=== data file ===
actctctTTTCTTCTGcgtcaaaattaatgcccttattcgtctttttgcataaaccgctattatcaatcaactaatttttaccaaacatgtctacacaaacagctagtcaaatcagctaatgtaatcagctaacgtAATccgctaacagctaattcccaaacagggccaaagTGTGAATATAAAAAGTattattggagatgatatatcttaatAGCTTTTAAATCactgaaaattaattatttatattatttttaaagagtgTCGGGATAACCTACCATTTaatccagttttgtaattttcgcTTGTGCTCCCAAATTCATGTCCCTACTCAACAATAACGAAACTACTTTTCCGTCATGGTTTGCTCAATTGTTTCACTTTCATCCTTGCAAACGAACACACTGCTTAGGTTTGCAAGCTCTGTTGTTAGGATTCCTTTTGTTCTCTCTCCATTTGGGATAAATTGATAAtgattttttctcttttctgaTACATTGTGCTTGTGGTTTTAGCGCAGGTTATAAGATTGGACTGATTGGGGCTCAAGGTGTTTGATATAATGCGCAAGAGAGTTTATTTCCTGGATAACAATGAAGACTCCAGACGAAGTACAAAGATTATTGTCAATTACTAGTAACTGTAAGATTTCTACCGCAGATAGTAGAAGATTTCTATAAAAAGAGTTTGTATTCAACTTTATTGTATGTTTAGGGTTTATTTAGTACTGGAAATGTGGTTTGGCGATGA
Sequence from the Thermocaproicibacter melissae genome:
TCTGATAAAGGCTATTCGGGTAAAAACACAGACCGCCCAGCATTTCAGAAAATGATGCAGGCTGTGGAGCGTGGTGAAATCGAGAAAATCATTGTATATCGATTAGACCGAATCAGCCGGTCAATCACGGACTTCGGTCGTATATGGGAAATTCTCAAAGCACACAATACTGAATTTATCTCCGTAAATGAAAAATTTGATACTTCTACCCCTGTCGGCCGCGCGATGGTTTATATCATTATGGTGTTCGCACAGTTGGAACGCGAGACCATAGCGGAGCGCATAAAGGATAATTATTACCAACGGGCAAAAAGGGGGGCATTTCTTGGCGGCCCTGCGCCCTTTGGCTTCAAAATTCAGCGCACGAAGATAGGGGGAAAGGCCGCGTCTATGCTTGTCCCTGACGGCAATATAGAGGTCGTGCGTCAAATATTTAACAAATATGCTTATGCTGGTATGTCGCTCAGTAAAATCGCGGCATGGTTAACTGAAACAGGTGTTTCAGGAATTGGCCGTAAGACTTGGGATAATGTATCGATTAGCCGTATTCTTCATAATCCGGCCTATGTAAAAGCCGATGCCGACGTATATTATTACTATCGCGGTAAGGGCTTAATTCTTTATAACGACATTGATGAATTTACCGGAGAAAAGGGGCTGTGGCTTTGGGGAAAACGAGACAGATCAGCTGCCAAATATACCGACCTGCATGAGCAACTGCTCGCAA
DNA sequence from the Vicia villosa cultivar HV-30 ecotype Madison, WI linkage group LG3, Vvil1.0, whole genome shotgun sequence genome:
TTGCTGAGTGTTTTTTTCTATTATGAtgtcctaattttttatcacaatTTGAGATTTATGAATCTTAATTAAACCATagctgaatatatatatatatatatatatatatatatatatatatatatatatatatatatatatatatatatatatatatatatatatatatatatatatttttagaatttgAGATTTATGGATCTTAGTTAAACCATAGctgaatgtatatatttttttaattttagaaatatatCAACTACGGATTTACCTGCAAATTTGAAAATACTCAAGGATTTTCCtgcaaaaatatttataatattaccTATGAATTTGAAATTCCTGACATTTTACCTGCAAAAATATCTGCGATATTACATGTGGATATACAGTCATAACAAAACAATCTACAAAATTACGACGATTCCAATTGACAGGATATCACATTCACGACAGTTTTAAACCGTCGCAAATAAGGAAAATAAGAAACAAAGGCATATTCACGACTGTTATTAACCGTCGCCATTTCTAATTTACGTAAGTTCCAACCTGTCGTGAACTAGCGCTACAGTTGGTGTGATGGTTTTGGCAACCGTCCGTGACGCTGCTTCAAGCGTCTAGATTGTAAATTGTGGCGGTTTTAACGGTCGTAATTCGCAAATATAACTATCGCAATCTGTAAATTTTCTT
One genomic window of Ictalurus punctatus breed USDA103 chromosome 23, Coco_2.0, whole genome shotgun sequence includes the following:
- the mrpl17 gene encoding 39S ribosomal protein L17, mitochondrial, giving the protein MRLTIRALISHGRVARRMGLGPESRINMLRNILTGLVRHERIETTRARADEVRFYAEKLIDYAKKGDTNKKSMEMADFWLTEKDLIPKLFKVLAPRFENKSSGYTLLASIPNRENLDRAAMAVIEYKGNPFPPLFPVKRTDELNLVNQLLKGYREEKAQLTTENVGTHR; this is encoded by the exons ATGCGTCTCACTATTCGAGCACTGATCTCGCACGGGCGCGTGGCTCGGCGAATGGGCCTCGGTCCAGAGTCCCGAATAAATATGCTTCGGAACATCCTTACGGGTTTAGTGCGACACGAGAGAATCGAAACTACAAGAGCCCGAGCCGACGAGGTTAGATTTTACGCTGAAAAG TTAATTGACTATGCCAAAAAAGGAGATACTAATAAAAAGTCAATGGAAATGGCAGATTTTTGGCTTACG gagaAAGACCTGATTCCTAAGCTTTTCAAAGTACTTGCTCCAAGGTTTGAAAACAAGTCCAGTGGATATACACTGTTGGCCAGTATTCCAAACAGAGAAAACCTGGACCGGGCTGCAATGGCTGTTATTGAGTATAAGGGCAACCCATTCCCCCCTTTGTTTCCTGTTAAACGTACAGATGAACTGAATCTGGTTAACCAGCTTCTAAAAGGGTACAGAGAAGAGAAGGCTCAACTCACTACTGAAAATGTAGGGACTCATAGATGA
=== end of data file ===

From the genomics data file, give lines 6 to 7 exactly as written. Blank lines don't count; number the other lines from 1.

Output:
One genomic window of Ictalurus punctatus breed USDA103 chromosome 23, Coco_2.0, whole genome shotgun sequence includes the following:
- the mrpl17 gene encoding 39S ribosomal protein L17, mitochondrial, giving the protein MRLTIRALISHGRVARRMGLGPESRINMLRNILTGLVRHERIETTRARADEVRFYAEKLIDYAKKGDTNKKSMEMADFWLTEKDLIPKLFKVLAPRFENKSSGYTLLASIPNRENLDRAAMAVIEYKGNPFPPLFPVKRTDELNLVNQLLKGYREEKAQLTTENVGTHR; this is encoded by the exons ATGCGTCTCACTATTCGAGCACTGATCTCGCACGGGCGCGTGGCTCGGCGAATGGGCCTCGGTCCAGAGTCCCGAATAAATATGCTTCGGAACATCCTTACGGGTTTAGTGCGACACGAGAGAATCGAAACTACAAGAGCCCGAGCCGACGAGGTTAGATTTTACGCTGAAAAG TTAATTGACTATGCCAAAAAAGGAGATACTAATAAAAAGTCAATGGAAATGGCAGATTTTTGGCTTACG gagaAAGACCTGATTCCTAAGCTTTTCAAAGTACTTGCTCCAAGGTTTGAAAACAAGTCCAGTGGATATACACTGTTGGCCAGTATTCCAAACAGAGAAAACCTGGACCGGGCTGCAATGGCTGTTATTGAGTATAAGGGCAACCCATTCCCCCCTTTGTTTCCTGTTAAACGTACAGATGAACTGAATCTGGTTAACCAGCTTCTAAAAGGGTACAGAGAAGAGAAGGCTCAACTCACTACTGAAAATGTAGGGACTCATAGATGA